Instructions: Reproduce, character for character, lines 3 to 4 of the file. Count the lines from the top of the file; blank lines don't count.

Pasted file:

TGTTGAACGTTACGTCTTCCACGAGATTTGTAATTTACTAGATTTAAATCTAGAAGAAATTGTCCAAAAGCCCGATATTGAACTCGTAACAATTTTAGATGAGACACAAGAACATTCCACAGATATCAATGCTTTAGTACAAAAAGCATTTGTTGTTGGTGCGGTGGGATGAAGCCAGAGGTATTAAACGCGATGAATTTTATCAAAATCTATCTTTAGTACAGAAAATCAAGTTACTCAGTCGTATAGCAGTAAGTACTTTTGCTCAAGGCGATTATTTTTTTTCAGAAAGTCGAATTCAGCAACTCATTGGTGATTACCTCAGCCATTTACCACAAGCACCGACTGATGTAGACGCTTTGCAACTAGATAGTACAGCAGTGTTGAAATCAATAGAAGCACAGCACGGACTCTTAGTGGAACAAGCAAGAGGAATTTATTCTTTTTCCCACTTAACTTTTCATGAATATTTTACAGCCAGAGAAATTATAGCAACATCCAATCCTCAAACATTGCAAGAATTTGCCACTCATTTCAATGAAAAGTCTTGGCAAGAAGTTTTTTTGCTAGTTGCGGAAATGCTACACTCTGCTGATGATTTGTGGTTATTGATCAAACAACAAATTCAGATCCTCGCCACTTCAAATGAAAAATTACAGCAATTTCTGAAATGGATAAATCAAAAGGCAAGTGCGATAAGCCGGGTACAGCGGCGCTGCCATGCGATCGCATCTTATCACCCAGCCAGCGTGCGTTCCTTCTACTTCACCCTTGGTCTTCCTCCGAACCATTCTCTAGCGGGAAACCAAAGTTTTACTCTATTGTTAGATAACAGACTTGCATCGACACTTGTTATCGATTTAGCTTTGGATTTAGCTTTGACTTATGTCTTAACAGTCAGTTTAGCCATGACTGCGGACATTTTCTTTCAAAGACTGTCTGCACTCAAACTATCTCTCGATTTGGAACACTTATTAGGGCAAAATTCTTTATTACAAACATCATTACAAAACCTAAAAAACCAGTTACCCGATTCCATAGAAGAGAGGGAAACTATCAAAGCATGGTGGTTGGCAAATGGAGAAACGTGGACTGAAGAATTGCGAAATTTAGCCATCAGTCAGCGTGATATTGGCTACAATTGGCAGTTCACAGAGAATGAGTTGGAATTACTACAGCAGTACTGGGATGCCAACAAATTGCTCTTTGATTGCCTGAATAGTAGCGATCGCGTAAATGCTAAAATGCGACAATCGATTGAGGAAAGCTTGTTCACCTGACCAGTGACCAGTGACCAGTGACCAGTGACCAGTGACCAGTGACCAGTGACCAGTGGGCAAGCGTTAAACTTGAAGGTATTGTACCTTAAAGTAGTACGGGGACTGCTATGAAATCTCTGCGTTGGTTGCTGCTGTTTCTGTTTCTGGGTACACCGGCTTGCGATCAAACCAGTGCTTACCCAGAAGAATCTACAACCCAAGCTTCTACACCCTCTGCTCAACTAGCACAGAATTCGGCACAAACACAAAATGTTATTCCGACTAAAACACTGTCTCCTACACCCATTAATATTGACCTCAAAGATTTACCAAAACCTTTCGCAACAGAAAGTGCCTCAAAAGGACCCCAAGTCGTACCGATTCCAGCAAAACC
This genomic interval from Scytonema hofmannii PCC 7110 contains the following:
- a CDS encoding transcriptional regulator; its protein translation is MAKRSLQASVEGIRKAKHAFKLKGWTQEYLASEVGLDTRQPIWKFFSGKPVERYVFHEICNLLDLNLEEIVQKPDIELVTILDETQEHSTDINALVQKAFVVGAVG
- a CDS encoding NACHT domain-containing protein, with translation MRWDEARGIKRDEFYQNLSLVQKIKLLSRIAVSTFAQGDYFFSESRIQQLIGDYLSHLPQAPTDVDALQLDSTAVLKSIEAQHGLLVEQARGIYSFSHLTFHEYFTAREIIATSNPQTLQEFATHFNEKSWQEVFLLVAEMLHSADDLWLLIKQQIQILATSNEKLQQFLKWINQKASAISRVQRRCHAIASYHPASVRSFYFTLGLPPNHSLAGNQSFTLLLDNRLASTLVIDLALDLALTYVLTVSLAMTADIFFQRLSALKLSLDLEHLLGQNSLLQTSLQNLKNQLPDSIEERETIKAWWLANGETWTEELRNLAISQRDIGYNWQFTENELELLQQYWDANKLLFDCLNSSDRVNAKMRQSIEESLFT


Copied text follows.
- a CDS encoding transcriptional regulator; its protein translation is MAKRSLQASVEGIRKAKHAFKLKGWTQEYLASEVGLDTRQPIWKFFSGKPVERYVFHEICNLLDLNLEEIVQKPDIELVTILDETQEHSTDINALVQKAFVVGAVG
- a CDS encoding NACHT domain-containing protein, with translation MRWDEARGIKRDEFYQNLSLVQKIKLLSRIAVSTFAQGDYFFSESRIQQLIGDYLSHLPQAPTDVDALQLDSTAVLKSIEAQHGLLVEQARGIYSFSHLTFHEYFTAREIIATSNPQTLQEFATHFNEKSWQEVFLLVAEMLHSADDLWLLIKQQIQILATSNEKLQQFLKWINQKASAISRVQRRCHAIASYHPASVRSFYFTLGLPPNHSLAGNQSFTLLLDNRLASTLVIDLALDLALTYVLTVSLAMTADIFFQRLSALKLSLDLEHLLGQNSLLQTSLQNLKNQLPDSIEERETIKAWWLANGETWTEELRNLAISQRDIGYNWQFTENELELLQQYWDANKLLFDCLNSSDRVNAKMRQSIEESLFT